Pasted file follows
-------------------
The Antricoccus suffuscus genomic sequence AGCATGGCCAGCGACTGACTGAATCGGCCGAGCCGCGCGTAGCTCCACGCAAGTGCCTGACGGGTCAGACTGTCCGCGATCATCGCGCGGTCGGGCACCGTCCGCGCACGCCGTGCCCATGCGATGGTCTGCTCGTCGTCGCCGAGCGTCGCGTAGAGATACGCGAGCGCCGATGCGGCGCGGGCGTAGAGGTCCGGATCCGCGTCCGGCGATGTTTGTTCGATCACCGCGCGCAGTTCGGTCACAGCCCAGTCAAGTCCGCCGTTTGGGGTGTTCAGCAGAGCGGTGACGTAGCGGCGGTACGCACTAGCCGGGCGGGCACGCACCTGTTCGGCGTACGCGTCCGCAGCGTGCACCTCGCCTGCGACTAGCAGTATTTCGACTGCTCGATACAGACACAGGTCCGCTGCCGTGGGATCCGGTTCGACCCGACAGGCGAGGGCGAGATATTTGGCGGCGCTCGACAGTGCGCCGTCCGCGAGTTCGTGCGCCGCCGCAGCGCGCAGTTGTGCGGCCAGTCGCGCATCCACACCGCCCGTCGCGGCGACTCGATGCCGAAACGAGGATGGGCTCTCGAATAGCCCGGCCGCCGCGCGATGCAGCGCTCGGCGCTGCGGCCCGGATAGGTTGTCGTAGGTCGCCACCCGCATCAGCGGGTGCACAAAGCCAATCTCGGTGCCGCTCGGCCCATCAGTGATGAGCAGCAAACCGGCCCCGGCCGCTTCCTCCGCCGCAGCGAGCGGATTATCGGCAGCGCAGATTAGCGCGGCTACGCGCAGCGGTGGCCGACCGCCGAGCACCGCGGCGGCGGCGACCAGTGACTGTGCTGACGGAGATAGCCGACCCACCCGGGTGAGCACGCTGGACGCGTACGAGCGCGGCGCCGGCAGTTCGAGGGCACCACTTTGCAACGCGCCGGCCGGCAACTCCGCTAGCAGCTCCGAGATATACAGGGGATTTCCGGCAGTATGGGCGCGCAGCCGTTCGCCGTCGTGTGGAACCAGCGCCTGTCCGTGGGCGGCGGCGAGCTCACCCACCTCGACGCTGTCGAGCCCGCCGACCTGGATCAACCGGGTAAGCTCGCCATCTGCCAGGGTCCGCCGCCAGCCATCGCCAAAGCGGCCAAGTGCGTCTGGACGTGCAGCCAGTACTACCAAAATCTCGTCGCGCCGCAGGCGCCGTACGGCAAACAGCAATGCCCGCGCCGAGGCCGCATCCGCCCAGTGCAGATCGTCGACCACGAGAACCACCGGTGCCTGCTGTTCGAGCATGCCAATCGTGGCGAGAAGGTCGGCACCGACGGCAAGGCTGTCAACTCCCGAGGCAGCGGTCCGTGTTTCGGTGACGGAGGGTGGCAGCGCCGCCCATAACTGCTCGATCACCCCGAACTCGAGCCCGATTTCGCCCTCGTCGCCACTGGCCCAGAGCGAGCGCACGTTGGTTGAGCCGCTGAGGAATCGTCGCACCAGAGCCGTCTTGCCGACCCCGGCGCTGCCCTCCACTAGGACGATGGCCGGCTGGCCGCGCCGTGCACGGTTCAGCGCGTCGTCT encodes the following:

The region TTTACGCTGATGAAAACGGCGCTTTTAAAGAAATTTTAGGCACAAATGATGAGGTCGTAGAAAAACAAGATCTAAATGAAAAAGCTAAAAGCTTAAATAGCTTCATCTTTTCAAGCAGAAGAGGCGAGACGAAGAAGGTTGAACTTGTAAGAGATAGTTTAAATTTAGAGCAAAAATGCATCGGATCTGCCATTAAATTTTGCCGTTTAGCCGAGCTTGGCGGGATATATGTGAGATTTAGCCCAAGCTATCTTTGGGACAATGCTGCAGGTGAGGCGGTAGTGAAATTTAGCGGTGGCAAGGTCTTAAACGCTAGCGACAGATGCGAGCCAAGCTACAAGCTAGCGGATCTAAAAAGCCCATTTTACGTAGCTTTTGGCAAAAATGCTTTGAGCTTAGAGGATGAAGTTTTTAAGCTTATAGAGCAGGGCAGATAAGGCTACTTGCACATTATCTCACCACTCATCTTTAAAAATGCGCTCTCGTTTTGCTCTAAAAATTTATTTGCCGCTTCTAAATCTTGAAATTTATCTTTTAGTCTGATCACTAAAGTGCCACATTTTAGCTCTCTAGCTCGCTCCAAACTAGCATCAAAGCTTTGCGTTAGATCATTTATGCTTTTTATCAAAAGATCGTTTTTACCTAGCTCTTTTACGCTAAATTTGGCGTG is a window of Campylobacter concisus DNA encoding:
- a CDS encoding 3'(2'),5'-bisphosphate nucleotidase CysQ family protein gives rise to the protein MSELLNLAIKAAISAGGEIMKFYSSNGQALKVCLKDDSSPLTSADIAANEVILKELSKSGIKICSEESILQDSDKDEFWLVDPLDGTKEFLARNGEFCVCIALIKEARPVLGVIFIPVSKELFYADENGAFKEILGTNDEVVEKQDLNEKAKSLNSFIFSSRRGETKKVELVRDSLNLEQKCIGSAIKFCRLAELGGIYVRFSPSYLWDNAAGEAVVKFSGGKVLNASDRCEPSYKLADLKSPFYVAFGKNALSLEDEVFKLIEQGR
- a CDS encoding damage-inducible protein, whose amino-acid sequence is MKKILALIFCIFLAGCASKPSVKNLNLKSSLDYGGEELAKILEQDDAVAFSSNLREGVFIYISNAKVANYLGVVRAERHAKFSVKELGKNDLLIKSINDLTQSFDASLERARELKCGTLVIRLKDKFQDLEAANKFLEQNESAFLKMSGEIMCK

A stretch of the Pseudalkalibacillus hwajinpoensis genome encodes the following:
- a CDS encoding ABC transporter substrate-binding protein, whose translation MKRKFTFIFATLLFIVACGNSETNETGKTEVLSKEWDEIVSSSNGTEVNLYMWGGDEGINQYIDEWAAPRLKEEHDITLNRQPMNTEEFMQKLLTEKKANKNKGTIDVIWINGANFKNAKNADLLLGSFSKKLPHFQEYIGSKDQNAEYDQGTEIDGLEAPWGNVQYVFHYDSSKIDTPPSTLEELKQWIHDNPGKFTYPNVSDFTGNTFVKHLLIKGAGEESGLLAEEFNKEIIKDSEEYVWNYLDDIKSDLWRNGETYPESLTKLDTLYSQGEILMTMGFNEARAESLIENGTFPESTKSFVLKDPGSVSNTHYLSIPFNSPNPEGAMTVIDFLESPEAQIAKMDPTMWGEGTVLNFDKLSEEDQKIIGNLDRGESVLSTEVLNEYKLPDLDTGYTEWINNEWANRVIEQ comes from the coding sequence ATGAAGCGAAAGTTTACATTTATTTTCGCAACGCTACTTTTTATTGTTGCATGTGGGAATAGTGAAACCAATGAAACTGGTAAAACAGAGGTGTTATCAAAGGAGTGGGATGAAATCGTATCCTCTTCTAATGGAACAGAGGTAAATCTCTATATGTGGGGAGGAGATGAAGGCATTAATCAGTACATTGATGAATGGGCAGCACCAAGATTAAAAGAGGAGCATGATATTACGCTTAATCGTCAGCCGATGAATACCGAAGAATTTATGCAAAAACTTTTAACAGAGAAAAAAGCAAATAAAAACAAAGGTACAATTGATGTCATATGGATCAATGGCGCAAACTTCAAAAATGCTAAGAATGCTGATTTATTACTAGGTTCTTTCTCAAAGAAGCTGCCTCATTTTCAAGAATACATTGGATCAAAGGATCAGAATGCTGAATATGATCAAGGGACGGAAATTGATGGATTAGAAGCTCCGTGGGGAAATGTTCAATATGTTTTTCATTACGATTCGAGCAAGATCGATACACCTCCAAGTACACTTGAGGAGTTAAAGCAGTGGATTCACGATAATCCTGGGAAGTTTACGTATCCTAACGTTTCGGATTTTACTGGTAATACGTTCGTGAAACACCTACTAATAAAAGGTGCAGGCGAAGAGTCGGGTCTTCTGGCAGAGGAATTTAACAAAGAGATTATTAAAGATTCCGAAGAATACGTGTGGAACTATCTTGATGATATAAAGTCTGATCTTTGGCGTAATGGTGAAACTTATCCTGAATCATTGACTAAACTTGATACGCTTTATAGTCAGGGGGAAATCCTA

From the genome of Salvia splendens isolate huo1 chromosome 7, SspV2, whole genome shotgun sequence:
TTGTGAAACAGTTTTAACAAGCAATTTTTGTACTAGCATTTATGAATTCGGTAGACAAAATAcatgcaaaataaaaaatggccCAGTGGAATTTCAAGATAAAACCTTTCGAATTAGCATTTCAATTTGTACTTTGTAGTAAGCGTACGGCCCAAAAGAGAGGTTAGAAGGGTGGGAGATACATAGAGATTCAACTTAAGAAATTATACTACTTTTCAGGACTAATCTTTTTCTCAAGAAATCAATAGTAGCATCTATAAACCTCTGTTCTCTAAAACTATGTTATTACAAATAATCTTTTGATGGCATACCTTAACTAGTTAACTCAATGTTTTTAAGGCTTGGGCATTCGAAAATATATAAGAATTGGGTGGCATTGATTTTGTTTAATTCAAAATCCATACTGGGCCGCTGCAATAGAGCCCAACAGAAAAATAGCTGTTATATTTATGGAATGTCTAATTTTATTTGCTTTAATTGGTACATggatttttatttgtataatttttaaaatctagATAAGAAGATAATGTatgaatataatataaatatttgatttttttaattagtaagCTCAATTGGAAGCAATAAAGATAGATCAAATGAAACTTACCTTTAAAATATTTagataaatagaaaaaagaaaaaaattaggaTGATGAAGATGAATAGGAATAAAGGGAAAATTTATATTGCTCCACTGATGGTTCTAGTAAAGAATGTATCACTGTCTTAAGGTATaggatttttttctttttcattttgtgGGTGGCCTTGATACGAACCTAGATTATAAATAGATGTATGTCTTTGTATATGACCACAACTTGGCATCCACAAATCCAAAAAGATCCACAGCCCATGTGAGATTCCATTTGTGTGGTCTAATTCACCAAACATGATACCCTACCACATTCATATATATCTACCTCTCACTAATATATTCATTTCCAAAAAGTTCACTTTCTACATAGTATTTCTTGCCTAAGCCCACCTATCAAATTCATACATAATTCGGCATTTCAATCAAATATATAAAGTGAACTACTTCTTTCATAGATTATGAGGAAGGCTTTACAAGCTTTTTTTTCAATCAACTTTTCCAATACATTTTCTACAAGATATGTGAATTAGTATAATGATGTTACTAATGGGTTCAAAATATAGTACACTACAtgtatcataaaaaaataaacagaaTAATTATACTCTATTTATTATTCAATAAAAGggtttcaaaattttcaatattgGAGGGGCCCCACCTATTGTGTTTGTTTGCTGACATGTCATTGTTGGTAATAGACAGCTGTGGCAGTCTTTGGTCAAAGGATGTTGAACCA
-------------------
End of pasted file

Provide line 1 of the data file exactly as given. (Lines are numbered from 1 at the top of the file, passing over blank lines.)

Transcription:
The Antricoccus suffuscus genomic sequence AGCATGGCCAGCGACTGACTGAATCGGCCGAGCCGCGCGTAGCTCCACGCAAGTGCCTGACGGGTCAGACTGTCCGCGATCATCGCGCGGTCGGGCACCGTCCGCGCACGCCGTGCCCATGCGATGGTCTGCTCGTCGTCGCCGAGCGTCGCGTAGAGATACGCGAGCGCCGATGCGGCGCGGGCGTAGAGGTCCGGATCCGCGTCCGGCGATGTTTGTTCGATCACCGCGCGCAGTTCGGTCACAGCCCAGTCAAGTCCGCCGTTTGGGGTGTTCAGCAGAGCGGTGACGTAGCGGCGGTACGCACTAGCCGGGCGGGCACGCACCTGTTCGGCGTACGCGTCCGCAGCGTGCACCTCGCCTGCGACTAGCAGTATTTCGACTGCTCGATACAGACACAGGTCCGCTGCCGTGGGATCCGGTTCGACCCGACAGGCGAGGGCGAGATATTTGGCGGCGCTCGACAGTGCGCCGTCCGCGAGTTCGTGCGCCGCCGCAGCGCGCAGTTGTGCGGCCAGTCGCGCATCCACACCGCCCGTCGCGGCGACTCGATGCCGAAACGAGGATGGGCTCTCGAATAGCCCGGCCGCCGCGCGATGCAGCGCTCGGCGCTGCGGCCCGGATAGGTTGTCGTAGGTCGCCACCCGCATCAGCGGGTGCACAAAGCCAATCTCGGTGCCGCTCGGCCCATCAGTGATGAGCAGCAAACCGGCCCCGGCCGCTTCCTCCGCCGCAGCGAGCGGATTATCGGCAGCGCAGATTAGCGCGGCTACGCGCAGCGGTGGCCGACCGCCGAGCACCGCGGCGGCGGCGACCAGTGACTGTGCTGACGGAGATAGCCGACCCACCCGGGTGAGCACGCTGGACGCGTACGAGCGCGGCGCCGGCAGTTCGAGGGCACCACTTTGCAACGCGCCGGCCGGCAACTCCGCTAGCAGCTCCGAGATATACAGGGGATTTCCGGCAGTATGGGCGCGCAGCCGTTCGCCGTCGTGTGGAACCAGCGCCTGTCCGTGGGCGGCGGCGAGCTCACCCACCTCGACGCTGTCGAGCCCGCCGACCTGGATCAACCGGGTAAGCTCGCCATCTGCCAGGGTCCGCCGCCAGCCATCGCCAAAGCGGCCAAGTGCGTCTGGACGTGCAGCCAGTACTACCAAAATCTCGTCGCGCCGCAGGCGCCGTACGGCAAACAGCAATGCCCGCGCCGAGGCCGCATCCGCCCAGTGCAGATCGTCGACCACGAGAACCACCGGTGCCTGCTGTTCGAGCATGCCAATCGTGGCGAGAAGGTCGGCACCGACGGCAAGGCTGTCAACTCCCGAGGCAGCGGTCCGTGTTTCGGTGACGGAGGGTGGCAGCGCCGCCCATAACTGCTCGATCACCCCGAACTCGAGCCCGATTTCGCCCTCGTCGCCACTGGCCCAGAGCGAGCGCACGTTGGTTGAGCCGCTGAGGAATCGTCGCACCAGAGCCGTCTTGCCGACCCCGGCGCTGCCCTCCACTAGGACGATGGCCGGCTGGCCGCGCCGTGCACGGTTCAGCGCGTCGTCT encodes the following: